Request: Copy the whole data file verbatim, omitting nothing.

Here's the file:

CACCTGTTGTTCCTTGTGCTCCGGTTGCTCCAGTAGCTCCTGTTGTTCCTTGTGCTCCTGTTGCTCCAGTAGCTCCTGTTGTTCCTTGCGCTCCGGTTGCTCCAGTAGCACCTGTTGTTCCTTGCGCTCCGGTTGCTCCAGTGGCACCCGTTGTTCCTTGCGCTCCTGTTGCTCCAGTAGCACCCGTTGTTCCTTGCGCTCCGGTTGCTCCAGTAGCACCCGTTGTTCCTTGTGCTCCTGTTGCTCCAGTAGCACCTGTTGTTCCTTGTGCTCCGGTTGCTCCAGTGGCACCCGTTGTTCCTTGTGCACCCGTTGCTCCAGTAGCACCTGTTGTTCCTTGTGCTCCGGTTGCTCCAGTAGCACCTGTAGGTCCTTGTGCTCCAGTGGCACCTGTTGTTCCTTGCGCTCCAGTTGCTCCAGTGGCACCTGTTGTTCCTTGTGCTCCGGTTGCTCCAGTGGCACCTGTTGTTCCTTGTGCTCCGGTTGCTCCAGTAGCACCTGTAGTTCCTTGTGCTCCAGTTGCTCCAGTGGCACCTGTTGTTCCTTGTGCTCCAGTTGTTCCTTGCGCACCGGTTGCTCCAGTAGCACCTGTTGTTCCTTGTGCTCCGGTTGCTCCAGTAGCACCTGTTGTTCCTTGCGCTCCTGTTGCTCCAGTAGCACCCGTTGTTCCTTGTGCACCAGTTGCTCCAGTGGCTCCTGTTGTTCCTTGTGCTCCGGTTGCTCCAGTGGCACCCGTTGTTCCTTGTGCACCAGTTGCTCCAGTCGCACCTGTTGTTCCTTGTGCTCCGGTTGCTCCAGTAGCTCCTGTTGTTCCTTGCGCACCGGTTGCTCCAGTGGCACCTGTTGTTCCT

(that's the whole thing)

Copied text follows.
CACCTGTTGTTCCTTGTGCTCCGGTTGCTCCAGTAGCTCCTGTTGTTCCTTGTGCTCCTGTTGCTCCAGTAGCTCCTGTTGTTCCTTGCGCTCCGGTTGCTCCAGTAGCACCTGTTGTTCCTTGCGCTCCGGTTGCTCCAGTGGCACCCGTTGTTCCTTGCGCTCCTGTTGCTCCAGTAGCACCCGTTGTTCCTTGCGCTCCGGTTGCTCCAGTAGCACCCGTTGTTCCTTGTGCTCCTGTTGCTCCAGTAGCACCTGTTGTTCCTTGTGCTCCGGTTGCTCCAGTGGCACCCGTTGTTCCTTGTGCACCCGTTGCTCCAGTAGCACCTGTTGTTCCTTGTGCTCCGGTTGCTCCAGTAGCACCTGTAGGTCCTTGTGCTCCAGTGGCACCTGTTGTTCCTTGCGCTCCAGTTGCTCCAGTGGCACCTGTTGTTCCTTGTGCTCCGGTTGCTCCAGTGGCACCTGTTGTTCCTTGTGCTCCGGTTGCTCCAGTAGCACCTGTAGTTCCTTGTGCTCCAGTTGCTCCAGTGGCACCTGTTGTTCCTTGTGCTCCAGTTGTTCCTTGCGCACCGGTTGCTCCAGTAGCACCTGTTGTTCCTTGTGCTCCGGTTGCTCCAGTAGCACCTGTTGTTCCTTGCGCTCCTGTTGCTCCAGTAGCACCCGTTGTTCCTTGTGCACCAGTTGCTCCAGTGGCTCCTGTTGTTCCTTGTGCTCCGGTTGCTCCAGTGGCACCCGTTGTTCCTTGTGCACCAGTTGCTCCAGTCGCACCTGTTGTTCCTTGTGCTCCGGTTGCTCCAGTAGCTCCTGTTGTTCCTTGCGCACCGGTTGCTCCAGTGGCACCTGTTGTTCCT